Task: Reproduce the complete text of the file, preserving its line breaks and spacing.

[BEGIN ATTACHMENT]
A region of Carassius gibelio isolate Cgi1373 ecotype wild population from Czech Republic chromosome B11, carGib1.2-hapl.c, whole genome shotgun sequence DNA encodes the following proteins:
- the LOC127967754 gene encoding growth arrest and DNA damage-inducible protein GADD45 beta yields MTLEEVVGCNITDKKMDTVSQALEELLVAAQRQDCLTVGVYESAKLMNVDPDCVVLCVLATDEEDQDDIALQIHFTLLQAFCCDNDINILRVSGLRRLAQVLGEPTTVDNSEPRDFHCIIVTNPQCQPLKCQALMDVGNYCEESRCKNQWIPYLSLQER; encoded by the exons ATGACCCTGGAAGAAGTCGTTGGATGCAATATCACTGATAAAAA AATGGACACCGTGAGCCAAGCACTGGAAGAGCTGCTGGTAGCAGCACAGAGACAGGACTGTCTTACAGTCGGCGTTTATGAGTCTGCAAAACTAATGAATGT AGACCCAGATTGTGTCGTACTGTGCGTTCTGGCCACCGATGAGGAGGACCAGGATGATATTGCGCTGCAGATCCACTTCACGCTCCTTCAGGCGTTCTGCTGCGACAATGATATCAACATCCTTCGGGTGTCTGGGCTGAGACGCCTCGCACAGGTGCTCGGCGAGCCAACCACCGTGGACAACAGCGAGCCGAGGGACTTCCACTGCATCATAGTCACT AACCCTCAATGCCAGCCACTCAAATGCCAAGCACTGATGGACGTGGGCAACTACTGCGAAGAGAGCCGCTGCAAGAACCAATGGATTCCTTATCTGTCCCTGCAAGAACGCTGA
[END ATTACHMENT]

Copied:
A region of Carassius gibelio isolate Cgi1373 ecotype wild population from Czech Republic chromosome B11, carGib1.2-hapl.c, whole genome shotgun sequence DNA encodes the following proteins:
- the LOC127967754 gene encoding growth arrest and DNA damage-inducible protein GADD45 beta yields MTLEEVVGCNITDKKMDTVSQALEELLVAAQRQDCLTVGVYESAKLMNVDPDCVVLCVLATDEEDQDDIALQIHFTLLQAFCCDNDINILRVSGLRRLAQVLGEPTTVDNSEPRDFHCIIVTNPQCQPLKCQALMDVGNYCEESRCKNQWIPYLSLQER; encoded by the exons ATGACCCTGGAAGAAGTCGTTGGATGCAATATCACTGATAAAAA AATGGACACCGTGAGCCAAGCACTGGAAGAGCTGCTGGTAGCAGCACAGAGACAGGACTGTCTTACAGTCGGCGTTTATGAGTCTGCAAAACTAATGAATGT AGACCCAGATTGTGTCGTACTGTGCGTTCTGGCCACCGATGAGGAGGACCAGGATGATATTGCGCTGCAGATCCACTTCACGCTCCTTCAGGCGTTCTGCTGCGACAATGATATCAACATCCTTCGGGTGTCTGGGCTGAGACGCCTCGCACAGGTGCTCGGCGAGCCAACCACCGTGGACAACAGCGAGCCGAGGGACTTCCACTGCATCATAGTCACT AACCCTCAATGCCAGCCACTCAAATGCCAAGCACTGATGGACGTGGGCAACTACTGCGAAGAGAGCCGCTGCAAGAACCAATGGATTCCTTATCTGTCCCTGCAAGAACGCTGA